There are four different timestamps produced by this sequence: 

  • T1 is the time when the master sends the first sync message
  • T2 is the time when the slave receives the first sync message
  • T3 is when the slave requests a delay 
  • T4 is when the delay request is received by the master 

During the delay response phase, the master delivers all four timestamps to the slave, and the slave can calculate the network latency between the master and slave in both directions. 

IEEE 1588 enabled Ethernet PHY 

As mentioned earlier, PTP needs a dedicated hardware time stamping mechanism. This is possible with single-chip Ethernet Physical Layer Transceiver (PHY) that are provided with IEEE 1588 based timestamping. While these are very similar to conventional Ethernet PHY’s, they have high precision timer that can timestamp transmission/receive packets in pico-second resolution. Some of the 1588 enabled PHY’s includes are Renesas UPD60611, Microchip KSZ8441, TI DP83869HM, Broadcom BCM81384 etc.

Embedded Linux based Grandmaster  

Earlier days, it called for very powerful dedicated system to achieve time synchronization. Nowadays, even low-cost systems have enough power to act as Grandmasters. It is possible to achieve the high precision with some support from hardware such as IEEE1588 based timestamping. There is a plethora of open-source projects addressing the needs and it is quiet easy to create Embedded Linux based Grandmaster systems.

Some of the utilities that can be used are :


Ptp4l is an IEEE-compliant implementation of the PTP. It implements both network master and slave clocks. For Grandmaster implementation, the master functionality can be used which will consider system clock as reference clock. Typical output of Ptp4l running as master on eth0 port is as follows: 

ptp4l[1760.714]: port 1 (eth0): LISTENING to MASTER on ANNOUNCE_RECEIPT_TIMEOUT_EXPIRES 

ptp4l[1760.715]: selected local clock 0e8a76.fffe.6b8917 as best master 

ptp4l[1760.715]: port 1 (eth0): assuming the grand master role 


Phc2sys is an application that synchronizes the system clock with a PTP hardware clock (PHC). 

PHC follows PTP time in hardware time stamping mode, while the system clock follows UTC time. phc2sys maintains the time difference between these two clocks in nanoseconds 


ts2phc can be used to synchronizes PTP Hardware Clocks (PHC) to external time stamp signals. A single source may be used to distribute time to one or more PHC devices.  

 In addition to above tools, testp2p utility can be used to perform various operations such as driving external signal at PPS, setting/getting PTP time and date etc.,

With the GPS/PPS inputs, it will be possible to synchronize the Realtime clock to globally accepted accurate time. The PTP server can serve this time to other slaves.  

Running phc2sys will produce the following output :

CLOCK_REALTIME phc offset 1635162324159518479 s0 freq +0 delay 160546 

CLOCK_REALTIME phc offset 1635162324159518096 s1 freq –375 delay 160606 

CLOCK_REALTIME phc offset 0 s2 freq -375 delay 160606 

CLOCK_REALTIME phc offset 8 s2 freq -367 delay 160545 

 CLOCK_REALTIME phc offset 12 s2 freq -368 delay 160540 

 CLOCK_REALTIME phc offset -25 s2 freq -365 delay 160541 

As it can be seen the time offset between the PHC and the System clock is shown in the offset information. The System clock is synchronized if the offset is continuously less than 30 ns.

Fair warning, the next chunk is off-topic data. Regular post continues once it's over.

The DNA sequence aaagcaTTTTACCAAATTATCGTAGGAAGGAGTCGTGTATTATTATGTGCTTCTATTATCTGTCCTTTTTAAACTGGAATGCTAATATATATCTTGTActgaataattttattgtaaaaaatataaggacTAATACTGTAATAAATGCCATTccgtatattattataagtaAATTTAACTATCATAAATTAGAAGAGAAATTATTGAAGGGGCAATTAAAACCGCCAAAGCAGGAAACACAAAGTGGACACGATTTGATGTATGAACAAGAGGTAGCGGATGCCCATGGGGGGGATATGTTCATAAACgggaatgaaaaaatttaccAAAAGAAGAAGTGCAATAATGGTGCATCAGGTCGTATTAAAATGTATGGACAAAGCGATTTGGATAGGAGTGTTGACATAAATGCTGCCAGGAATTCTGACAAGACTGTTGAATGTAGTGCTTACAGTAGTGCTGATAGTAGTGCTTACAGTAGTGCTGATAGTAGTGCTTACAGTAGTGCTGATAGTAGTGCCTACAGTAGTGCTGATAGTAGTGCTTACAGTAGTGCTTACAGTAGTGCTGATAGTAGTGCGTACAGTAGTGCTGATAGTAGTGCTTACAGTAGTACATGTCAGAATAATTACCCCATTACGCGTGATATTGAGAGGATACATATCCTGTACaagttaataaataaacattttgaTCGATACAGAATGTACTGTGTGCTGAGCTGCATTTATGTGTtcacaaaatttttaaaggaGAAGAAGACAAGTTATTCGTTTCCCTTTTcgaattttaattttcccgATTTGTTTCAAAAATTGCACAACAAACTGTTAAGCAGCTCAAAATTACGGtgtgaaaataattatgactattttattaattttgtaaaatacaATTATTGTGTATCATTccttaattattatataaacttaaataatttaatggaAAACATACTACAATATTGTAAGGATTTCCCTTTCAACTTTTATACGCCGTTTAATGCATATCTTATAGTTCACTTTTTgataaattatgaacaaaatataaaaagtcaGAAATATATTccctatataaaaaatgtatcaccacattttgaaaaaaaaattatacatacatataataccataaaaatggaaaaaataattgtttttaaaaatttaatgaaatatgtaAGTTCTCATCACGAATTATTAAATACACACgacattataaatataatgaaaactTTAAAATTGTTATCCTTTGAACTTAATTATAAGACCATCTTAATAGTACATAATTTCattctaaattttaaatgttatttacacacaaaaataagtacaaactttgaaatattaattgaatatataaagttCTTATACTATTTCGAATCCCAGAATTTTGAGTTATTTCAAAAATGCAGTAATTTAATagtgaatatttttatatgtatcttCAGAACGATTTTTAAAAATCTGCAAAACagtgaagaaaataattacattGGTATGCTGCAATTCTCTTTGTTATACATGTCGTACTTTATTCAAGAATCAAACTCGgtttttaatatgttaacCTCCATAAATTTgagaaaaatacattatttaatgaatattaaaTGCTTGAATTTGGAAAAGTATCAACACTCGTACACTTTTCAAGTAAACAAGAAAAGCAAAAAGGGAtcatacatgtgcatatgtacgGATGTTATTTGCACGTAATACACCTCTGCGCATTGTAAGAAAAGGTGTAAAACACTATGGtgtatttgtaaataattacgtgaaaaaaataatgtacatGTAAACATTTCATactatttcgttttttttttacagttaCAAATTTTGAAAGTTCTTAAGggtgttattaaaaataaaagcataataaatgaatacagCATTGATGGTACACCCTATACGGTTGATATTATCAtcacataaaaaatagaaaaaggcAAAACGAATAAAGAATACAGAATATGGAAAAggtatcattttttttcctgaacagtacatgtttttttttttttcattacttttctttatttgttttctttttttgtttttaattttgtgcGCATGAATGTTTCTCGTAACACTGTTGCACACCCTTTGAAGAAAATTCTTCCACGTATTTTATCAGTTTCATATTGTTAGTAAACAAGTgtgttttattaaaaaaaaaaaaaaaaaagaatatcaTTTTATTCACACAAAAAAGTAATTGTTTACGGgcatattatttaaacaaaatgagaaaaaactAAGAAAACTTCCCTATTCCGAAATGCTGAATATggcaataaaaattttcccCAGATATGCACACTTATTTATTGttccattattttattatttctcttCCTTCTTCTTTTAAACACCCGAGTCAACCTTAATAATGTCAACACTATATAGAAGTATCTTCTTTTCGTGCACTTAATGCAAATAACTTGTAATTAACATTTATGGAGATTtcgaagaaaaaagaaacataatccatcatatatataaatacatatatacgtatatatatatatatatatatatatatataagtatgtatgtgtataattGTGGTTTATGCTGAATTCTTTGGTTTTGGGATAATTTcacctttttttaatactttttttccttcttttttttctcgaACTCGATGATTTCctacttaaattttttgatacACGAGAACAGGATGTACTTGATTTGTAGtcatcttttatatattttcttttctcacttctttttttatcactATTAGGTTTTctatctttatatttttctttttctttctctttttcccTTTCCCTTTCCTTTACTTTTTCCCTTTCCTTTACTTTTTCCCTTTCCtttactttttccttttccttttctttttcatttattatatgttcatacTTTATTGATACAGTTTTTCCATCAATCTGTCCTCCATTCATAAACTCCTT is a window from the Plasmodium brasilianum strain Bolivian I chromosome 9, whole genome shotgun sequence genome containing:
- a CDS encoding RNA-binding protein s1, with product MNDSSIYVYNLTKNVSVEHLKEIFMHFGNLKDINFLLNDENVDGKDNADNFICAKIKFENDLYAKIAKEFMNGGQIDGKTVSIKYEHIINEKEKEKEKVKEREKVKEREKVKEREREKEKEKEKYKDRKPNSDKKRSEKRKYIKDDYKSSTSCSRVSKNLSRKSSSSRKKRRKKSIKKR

The offset is kept within a nanosecond range of +/-50 nanoseconds. The clock servo states are indicated by the s0, s1, and s2 strings:  

  • s0- unlocked 
  • s1- clock step 
  • s2- locked 

The clock will not be stepped until the Servo state is locked (s2) (slowly adjusted). The freq value is the frequency adjustment of the clock in parts per billion (ppb). 

NTP servers too, synchronize the NTP client with server time (Stratum 1). 

Other management protocols such as SNMP can be used to monitor various clocks in the system and their characteristics like accuracy, precision, resolution, current synchronization states etc. 

About Embien

Embien Technologies is a high-tech services provider in the embedded systems segment catering to such niche requirements. We have helped customers achieve sub- 30 nanoseconds compliance for PTP and sub-100 microseconds accuracy for NTP with Linux based embedded systems. Our other credentials include GPS anti-jamming system development, MIR-DIAL- Mid-infrared differential absorption LIDAR systems etc.

In any vehicle, the instrument cluster forms a critical part as it is the face of the vehicle that reflects the current state. Apart from providing the basic vehicle information, it can also provide crucial indications of electrical component malfunctions (EFI /ISG related). Clusters can acquire vehicle data over simple mechanisms such as encoders as well as through complex interfaces such as CAN, SAEJ1850 etc.,

Instrument cluster design for electric vehicles may have less system complexity, but they have to be more user friendly, less power hungry, and a cost-effective solution. Careful design and choice of cluster components is necessary to meet the stringent compliance requirements. Of the constituent components, the MCU holds the major stock whereas only a few vendors will be supporting automotive grade with the desired feature sets.

Renesas RL78 is an ultra-low power microcontroller (MCU) that enables customers to build compact, energy efficient instrument clusters for a wide range of two-wheeler and four-wheeler vehicles. It offers highly suitable peripheral interfaces such as: Three Channels of Stepper Motor Controller, LCD controller, Multiple IOs etc.,